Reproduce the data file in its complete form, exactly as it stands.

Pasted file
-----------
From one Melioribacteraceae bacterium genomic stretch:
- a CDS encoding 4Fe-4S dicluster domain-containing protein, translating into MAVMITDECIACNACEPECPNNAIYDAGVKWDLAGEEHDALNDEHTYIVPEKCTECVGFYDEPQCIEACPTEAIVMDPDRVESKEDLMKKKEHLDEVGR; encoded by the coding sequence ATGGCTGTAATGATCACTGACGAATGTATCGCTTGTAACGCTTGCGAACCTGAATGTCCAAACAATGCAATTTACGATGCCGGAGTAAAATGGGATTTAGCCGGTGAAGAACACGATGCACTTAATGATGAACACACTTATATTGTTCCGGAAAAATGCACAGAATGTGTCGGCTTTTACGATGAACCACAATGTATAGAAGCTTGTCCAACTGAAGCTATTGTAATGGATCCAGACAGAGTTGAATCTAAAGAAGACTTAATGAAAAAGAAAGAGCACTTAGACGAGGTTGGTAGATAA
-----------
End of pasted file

From one Melioribacteraceae bacterium genomic stretch:
- a CDS encoding 4Fe-4S dicluster domain-containing protein, translating into MAVMITDECIACNACEPECPNNAIYDAGVKWDLAGEEHDALNDEHTYIVPEKCTECVGFYDEPQCIEACPTEAIVMDPDRVESKEDLMKKKEHLDEVGR; encoded by the coding sequence ATGGCTGTAATGATCACTGACGAATGTATCGCTTGTAACGCTTGCGAACCTGAATGTCCAAACAATGCAATTTACGATGCCGGAGTAAAATGGGATTTAGCCGGTGAAGAACACGATGCACTTAATGATGAACACACTTATATTGTTCCGGAAAAATGCACAGAATGTGTCGGCTTTTACGATGAACCACAATGTATAGAAGCTTGTCCAACTGAAGCTATTGTAATGGATCCAGACAGAGTTGAATCTAAAGAAGACTTAATGAAAAAGAAAGAGCACTTAGACGAGGTTGGTAGATAA